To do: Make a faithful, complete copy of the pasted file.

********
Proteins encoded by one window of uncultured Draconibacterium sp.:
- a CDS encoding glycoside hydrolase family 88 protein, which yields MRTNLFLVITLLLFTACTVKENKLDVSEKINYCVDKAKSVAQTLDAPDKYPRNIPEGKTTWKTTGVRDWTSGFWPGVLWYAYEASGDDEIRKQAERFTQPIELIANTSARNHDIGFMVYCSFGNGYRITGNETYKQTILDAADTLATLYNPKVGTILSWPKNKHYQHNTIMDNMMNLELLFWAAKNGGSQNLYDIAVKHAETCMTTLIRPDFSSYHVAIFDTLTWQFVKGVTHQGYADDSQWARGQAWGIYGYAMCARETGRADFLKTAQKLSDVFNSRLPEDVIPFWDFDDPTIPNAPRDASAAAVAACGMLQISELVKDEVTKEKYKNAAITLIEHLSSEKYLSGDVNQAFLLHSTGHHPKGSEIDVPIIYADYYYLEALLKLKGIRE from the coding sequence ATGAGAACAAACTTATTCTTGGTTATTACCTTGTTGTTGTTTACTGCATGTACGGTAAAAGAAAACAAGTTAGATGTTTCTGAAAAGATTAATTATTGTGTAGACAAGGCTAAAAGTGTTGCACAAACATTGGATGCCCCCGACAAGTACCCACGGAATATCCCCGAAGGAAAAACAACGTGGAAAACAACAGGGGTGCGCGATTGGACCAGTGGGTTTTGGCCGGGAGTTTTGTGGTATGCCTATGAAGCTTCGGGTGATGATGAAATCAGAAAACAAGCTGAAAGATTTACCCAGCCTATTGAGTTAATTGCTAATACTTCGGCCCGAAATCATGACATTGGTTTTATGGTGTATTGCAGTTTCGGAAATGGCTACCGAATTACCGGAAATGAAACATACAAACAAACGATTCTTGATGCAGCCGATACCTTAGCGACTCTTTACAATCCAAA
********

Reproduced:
Proteins encoded by one window of uncultured Draconibacterium sp.:
- a CDS encoding glycoside hydrolase family 88 protein, which yields MRTNLFLVITLLLFTACTVKENKLDVSEKINYCVDKAKSVAQTLDAPDKYPRNIPEGKTTWKTTGVRDWTSGFWPGVLWYAYEASGDDEIRKQAERFTQPIELIANTSARNHDIGFMVYCSFGNGYRITGNETYKQTILDAADTLATLYNPKVGTILSWPKNKHYQHNTIMDNMMNLELLFWAAKNGGSQNLYDIAVKHAETCMTTLIRPDFSSYHVAIFDTLTWQFVKGVTHQGYADDSQWARGQAWGIYGYAMCARETGRADFLKTAQKLSDVFNSRLPEDVIPFWDFDDPTIPNAPRDASAAAVAACGMLQISELVKDEVTKEKYKNAAITLIEHLSSEKYLSGDVNQAFLLHSTGHHPKGSEIDVPIIYADYYYLEALLKLKGIRE from the coding sequence ATGAGAACAAACTTATTCTTGGTTATTACCTTGTTGTTGTTTACTGCATGTACGGTAAAAGAAAACAAGTTAGATGTTTCTGAAAAGATTAATTATTGTGTAGACAAGGCTAAAAGTGTTGCACAAACATTGGATGCCCCCGACAAGTACCCACGGAATATCCCCGAAGGAAAAACAACGTGGAAAACAACAGGGGTGCGCGATTGGACCAGTGGGTTTTGGCCGGGAGTTTTGTGGTATGCCTATGAAGCTTCGGGTGATGATGAAATCAGAAAACAAGCTGAAAGATTTACCCAGCCTATTGAGTTAATTGCTAATACTTCGGCCCGAAATCATGACATTGGTTTTATGGTGTATTGCAGTTTCGGAAATGGCTACCGAATTACCGGAAATGAAACATACAAACAAACGATTCTTGATGCAGCCGATACCTTAGCGACTCTTTACAATCCAAA